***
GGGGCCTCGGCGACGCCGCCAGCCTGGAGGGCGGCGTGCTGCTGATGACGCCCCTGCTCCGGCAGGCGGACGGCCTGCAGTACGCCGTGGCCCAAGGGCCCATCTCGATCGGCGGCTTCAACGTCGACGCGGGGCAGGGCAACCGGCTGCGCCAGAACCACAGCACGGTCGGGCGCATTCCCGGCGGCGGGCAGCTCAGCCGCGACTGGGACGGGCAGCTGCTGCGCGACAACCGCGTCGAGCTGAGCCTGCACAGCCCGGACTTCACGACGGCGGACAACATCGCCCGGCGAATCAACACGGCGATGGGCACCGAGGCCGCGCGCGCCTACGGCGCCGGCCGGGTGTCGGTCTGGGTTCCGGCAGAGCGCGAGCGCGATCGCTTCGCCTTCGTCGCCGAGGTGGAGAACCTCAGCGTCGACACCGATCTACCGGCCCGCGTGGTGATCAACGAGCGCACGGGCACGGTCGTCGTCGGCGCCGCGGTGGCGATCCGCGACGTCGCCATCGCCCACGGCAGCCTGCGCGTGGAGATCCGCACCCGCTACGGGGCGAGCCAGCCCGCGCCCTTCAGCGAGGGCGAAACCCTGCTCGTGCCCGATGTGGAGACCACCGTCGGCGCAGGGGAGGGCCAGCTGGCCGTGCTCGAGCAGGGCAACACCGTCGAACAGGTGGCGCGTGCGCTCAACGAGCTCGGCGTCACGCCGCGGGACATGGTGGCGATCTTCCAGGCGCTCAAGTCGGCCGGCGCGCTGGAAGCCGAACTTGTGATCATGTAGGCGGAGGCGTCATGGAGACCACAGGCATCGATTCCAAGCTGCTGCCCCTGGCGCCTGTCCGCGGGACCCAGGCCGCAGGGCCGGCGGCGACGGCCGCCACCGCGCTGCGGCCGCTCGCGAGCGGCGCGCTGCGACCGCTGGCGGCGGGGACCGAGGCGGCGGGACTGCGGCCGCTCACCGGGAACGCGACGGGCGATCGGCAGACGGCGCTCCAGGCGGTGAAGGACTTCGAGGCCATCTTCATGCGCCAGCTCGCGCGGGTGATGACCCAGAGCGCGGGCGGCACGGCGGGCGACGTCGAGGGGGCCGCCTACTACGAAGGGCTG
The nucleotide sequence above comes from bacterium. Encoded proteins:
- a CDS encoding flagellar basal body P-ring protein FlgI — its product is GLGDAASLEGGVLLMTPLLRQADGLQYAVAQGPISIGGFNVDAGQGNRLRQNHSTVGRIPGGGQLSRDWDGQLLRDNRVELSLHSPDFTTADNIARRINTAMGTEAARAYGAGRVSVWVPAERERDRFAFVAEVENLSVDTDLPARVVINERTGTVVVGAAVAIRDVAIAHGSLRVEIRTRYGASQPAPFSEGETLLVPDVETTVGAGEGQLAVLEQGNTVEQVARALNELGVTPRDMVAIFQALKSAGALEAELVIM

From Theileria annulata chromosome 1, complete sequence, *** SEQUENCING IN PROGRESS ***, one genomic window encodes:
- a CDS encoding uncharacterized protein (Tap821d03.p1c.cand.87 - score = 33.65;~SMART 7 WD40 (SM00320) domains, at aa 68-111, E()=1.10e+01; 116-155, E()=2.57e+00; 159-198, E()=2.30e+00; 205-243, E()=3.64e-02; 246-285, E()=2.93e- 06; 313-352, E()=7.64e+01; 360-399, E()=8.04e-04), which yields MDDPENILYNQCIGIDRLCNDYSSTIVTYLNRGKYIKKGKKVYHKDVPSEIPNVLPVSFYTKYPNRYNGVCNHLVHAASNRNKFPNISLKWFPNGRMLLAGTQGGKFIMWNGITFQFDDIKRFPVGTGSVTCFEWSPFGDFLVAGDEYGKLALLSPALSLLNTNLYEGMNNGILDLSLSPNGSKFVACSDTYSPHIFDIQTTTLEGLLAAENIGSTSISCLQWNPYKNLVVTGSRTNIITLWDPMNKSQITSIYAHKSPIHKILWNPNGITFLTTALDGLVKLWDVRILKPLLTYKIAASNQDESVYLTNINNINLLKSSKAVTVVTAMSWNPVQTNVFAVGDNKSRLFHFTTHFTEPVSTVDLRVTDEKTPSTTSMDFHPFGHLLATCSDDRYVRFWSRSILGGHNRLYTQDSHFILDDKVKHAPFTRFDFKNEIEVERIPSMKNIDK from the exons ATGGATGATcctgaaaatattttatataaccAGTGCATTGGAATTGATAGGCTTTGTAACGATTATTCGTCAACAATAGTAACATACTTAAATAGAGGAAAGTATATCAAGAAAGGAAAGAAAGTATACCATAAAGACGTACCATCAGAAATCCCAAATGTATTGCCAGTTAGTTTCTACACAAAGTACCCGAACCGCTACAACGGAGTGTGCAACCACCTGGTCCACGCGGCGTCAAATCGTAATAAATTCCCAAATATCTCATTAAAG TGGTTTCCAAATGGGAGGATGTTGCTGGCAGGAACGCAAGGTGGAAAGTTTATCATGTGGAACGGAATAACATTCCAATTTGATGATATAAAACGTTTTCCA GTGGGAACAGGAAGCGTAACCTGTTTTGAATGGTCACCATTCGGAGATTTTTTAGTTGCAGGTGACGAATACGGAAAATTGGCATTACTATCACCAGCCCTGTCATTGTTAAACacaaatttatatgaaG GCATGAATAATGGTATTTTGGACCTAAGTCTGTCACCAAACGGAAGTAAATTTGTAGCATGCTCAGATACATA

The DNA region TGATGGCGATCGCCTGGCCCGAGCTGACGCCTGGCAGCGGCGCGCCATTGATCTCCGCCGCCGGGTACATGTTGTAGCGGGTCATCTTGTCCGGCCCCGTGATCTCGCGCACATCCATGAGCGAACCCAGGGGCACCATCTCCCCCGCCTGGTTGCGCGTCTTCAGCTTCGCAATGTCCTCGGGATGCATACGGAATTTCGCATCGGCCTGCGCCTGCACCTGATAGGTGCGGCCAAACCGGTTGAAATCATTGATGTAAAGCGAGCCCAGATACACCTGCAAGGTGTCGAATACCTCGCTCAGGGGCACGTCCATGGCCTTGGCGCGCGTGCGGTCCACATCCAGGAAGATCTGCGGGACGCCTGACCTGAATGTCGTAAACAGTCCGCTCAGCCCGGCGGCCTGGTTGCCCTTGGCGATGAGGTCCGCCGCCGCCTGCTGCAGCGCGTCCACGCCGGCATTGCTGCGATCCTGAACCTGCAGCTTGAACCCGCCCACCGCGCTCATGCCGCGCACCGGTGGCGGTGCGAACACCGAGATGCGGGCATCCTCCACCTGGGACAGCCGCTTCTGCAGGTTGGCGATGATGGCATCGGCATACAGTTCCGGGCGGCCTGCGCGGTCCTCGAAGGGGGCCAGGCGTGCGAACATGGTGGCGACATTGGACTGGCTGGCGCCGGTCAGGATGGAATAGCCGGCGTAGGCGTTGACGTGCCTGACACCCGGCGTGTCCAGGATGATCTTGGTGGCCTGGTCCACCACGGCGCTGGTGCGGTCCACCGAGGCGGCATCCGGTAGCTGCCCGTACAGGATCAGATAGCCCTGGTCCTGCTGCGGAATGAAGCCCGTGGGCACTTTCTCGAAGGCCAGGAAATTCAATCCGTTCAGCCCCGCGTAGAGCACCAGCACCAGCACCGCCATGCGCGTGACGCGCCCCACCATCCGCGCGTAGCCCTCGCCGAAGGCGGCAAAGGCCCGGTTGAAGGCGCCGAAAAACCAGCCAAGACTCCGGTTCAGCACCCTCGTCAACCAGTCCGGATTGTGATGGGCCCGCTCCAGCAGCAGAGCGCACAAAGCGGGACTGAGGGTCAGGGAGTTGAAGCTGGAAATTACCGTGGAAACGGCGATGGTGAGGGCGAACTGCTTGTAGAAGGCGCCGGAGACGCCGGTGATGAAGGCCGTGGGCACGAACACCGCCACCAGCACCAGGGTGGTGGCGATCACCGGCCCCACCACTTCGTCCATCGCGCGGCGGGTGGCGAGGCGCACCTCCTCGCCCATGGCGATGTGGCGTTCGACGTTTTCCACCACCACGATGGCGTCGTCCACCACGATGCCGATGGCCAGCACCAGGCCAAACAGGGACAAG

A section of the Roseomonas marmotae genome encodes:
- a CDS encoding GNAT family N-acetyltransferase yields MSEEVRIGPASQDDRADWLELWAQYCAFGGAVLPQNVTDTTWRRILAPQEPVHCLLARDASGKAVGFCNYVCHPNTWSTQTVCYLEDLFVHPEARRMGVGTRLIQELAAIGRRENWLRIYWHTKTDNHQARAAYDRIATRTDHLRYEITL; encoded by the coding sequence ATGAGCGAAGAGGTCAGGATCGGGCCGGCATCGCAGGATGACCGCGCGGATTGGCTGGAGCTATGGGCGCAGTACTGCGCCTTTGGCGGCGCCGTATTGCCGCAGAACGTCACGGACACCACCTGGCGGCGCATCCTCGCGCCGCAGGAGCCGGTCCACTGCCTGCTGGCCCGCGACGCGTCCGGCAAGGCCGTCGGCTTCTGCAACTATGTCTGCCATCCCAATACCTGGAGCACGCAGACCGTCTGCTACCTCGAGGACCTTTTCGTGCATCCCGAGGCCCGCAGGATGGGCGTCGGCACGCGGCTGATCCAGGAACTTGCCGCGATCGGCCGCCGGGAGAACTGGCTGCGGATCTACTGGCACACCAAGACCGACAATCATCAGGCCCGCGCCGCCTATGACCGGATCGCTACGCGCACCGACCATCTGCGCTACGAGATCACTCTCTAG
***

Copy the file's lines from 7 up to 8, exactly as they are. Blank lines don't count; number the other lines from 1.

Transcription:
A section of the Roseomonas marmotae genome encodes:
- a CDS encoding GNAT family N-acetyltransferase yields MSEEVRIGPASQDDRADWLELWAQYCAFGGAVLPQNVTDTTWRRILAPQEPVHCLLARDASGKAVGFCNYVCHPNTWSTQTVCYLEDLFVHPEARRMGVGTRLIQELAAIGRRENWLRIYWHTKTDNHQARAAYDRIATRTDHLRYEITL; encoded by the coding sequence ATGAGCGAAGAGGTCAGGATCGGGCCGGCATCGCAGGATGACCGCGCGGATTGGCTGGAGCTATGGGCGCAGTACTGCGCCTTTGGCGGCGCCGTATTGCCGCAGAACGTCACGGACACCACCTGGCGGCGCATCCTCGCGCCGCAGGAGCCGGTCCACTGCCTGCTGGCCCGCGACGCGTCCGGCAAGGCCGTCGGCTTCTGCAACTATGTCTGCCATCCCAATACCTGGAGCACGCAGACCGTCTGCTACCTCGAGGACCTTTTCGTGCATCCCGAGGCCCGCAGGATGGGCGTCGGCACGCGGCTGATCCAGGAACTTGCCGCGATCGGCCGCCGGGAGAACTGGCTGCGGATCTACTGGCACACCAAGACCGACAATCATCAGGCCCGCGCCGCCTATGACCGGATCGCTACGCGCACCGACCATCTGCGCTACGAGATCACTCTCTAG